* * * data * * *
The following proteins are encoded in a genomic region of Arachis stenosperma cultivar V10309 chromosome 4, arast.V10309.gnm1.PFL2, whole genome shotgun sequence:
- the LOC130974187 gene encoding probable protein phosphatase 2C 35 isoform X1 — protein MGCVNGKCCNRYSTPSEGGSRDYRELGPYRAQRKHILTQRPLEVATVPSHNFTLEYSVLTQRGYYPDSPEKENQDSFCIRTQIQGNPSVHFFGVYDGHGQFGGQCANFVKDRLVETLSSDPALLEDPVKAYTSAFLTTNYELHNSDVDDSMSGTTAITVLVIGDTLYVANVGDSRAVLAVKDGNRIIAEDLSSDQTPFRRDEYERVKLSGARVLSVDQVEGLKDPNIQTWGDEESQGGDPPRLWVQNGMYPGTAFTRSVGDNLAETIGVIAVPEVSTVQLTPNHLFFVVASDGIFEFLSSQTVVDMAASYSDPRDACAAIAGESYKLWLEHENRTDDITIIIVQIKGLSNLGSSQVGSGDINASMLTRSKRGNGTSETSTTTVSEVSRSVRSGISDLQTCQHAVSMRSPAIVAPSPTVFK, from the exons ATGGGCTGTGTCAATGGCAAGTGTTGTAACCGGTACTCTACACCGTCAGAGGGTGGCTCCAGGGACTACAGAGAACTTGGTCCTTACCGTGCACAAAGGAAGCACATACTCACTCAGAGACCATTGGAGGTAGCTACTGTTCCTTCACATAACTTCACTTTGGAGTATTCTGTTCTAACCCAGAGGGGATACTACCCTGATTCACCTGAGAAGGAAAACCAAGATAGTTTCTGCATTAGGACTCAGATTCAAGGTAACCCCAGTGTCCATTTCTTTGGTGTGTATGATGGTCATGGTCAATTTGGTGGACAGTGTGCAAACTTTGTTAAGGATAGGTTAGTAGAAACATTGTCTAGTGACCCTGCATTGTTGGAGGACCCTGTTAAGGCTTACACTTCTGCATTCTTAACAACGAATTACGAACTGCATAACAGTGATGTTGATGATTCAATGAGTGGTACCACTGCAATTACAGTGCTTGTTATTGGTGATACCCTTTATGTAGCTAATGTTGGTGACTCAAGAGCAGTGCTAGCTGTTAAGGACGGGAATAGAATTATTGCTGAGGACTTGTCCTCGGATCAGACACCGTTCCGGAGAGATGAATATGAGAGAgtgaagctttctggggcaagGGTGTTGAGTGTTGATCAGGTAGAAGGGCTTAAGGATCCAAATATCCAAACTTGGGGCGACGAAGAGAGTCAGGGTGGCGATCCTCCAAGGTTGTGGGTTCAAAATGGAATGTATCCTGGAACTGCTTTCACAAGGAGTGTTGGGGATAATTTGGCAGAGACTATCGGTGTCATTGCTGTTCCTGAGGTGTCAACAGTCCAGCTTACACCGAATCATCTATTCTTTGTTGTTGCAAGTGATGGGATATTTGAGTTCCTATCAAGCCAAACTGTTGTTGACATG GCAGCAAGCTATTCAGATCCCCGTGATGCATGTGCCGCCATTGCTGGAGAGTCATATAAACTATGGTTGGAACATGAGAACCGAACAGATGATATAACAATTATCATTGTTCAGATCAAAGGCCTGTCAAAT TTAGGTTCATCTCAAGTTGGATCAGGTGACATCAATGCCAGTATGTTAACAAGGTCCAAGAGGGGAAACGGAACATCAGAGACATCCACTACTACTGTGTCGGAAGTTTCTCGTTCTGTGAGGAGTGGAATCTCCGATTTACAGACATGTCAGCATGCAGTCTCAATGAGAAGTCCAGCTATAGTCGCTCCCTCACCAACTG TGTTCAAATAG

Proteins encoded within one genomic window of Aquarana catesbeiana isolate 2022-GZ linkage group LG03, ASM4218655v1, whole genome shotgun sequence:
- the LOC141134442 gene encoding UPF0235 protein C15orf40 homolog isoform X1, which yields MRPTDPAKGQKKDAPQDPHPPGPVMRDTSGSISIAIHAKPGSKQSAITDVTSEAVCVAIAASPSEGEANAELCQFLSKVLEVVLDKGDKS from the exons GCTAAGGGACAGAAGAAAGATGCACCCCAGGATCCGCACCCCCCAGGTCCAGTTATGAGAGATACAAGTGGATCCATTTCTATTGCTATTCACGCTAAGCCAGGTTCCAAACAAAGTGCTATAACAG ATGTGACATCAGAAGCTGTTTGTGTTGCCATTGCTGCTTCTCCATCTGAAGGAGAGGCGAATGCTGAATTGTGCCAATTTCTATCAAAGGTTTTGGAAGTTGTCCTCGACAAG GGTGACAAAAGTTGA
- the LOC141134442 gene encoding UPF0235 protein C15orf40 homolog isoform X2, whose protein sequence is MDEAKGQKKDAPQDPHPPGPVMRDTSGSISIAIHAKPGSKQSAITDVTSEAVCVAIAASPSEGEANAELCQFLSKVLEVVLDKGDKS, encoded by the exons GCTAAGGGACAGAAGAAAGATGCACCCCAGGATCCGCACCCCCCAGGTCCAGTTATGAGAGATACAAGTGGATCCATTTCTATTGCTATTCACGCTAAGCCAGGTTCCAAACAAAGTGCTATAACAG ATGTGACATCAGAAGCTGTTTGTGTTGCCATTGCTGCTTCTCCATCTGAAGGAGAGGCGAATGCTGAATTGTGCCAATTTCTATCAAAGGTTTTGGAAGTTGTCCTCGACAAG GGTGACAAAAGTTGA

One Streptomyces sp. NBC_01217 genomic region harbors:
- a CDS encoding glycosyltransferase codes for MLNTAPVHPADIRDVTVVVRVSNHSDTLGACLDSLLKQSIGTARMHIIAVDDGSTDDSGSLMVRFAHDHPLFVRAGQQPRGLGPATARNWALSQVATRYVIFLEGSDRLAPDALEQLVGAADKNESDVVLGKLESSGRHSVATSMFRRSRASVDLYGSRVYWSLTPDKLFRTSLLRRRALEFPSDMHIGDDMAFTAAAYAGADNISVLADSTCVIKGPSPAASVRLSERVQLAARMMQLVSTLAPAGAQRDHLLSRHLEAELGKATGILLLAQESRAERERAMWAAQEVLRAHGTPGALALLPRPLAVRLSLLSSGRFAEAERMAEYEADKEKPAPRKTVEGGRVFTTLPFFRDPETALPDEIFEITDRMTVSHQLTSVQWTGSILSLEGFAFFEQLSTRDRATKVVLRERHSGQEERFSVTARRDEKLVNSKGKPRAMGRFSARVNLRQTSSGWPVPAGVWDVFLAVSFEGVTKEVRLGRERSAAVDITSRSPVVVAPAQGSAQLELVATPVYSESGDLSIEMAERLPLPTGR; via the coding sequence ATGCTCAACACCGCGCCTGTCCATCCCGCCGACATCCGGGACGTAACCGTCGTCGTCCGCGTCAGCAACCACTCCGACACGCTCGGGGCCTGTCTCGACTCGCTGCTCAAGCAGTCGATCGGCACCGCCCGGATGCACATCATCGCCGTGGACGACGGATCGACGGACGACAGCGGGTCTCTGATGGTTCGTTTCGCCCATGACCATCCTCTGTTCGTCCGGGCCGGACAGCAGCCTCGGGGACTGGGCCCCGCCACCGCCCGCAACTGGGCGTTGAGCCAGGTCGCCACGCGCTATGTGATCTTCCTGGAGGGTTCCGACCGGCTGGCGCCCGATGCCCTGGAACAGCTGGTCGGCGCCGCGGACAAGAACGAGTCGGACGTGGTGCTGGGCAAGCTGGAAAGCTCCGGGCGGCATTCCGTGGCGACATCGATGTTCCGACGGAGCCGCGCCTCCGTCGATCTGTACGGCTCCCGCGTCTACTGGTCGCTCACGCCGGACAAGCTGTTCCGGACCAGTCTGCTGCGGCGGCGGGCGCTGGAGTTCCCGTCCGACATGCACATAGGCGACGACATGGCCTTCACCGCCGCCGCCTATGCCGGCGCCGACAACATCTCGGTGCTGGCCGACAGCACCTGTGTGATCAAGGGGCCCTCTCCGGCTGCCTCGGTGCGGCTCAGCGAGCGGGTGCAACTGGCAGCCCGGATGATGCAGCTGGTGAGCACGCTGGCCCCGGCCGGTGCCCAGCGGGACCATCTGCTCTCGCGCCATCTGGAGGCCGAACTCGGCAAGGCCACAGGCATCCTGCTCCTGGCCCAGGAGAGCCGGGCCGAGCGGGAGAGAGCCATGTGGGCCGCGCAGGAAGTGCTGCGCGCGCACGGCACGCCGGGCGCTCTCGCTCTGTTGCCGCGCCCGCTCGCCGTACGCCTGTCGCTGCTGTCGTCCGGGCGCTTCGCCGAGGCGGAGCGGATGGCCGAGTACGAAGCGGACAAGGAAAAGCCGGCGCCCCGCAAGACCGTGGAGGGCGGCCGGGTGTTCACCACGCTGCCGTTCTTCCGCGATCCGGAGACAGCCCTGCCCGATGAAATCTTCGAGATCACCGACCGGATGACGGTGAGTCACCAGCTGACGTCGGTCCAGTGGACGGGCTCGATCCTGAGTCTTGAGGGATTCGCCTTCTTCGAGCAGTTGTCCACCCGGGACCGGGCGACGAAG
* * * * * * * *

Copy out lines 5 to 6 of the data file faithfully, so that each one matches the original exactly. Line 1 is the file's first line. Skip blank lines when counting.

- the LOC141134442 gene encoding UPF0235 protein C15orf40 homolog isoform X2, whose protein sequence is MDEAKGQKKDAPQDPHPPGPVMRDTSGSISIAIHAKPGSKQSAITDVTSEAVCVAIAASPSEGEANAELCQFLSKVLEVVLDKGDKS, encoded by the exons GCTAAGGGACAGAAGAAAGATGCACCCCAGGATCCGCACCCCCCAGGTCCAGTTATGAGAGATACAAGTGGATCCATTTCTATTGCTATTCACGCTAAGCCAGGTTCCAAACAAAGTGCTATAACAG ATGTGACATCAGAAGCTGTTTGTGTTGCCATTGCTGCTTCTCCATCTGAAGGAGAGGCGAATGCTGAATTGTGCCAATTTCTATCAAAGGTTTTGGAAGTTGTCCTCGACAAG GGTGACAAAAGTTGA

One Streptomyces sp. NBC_01217 genomic region harbors: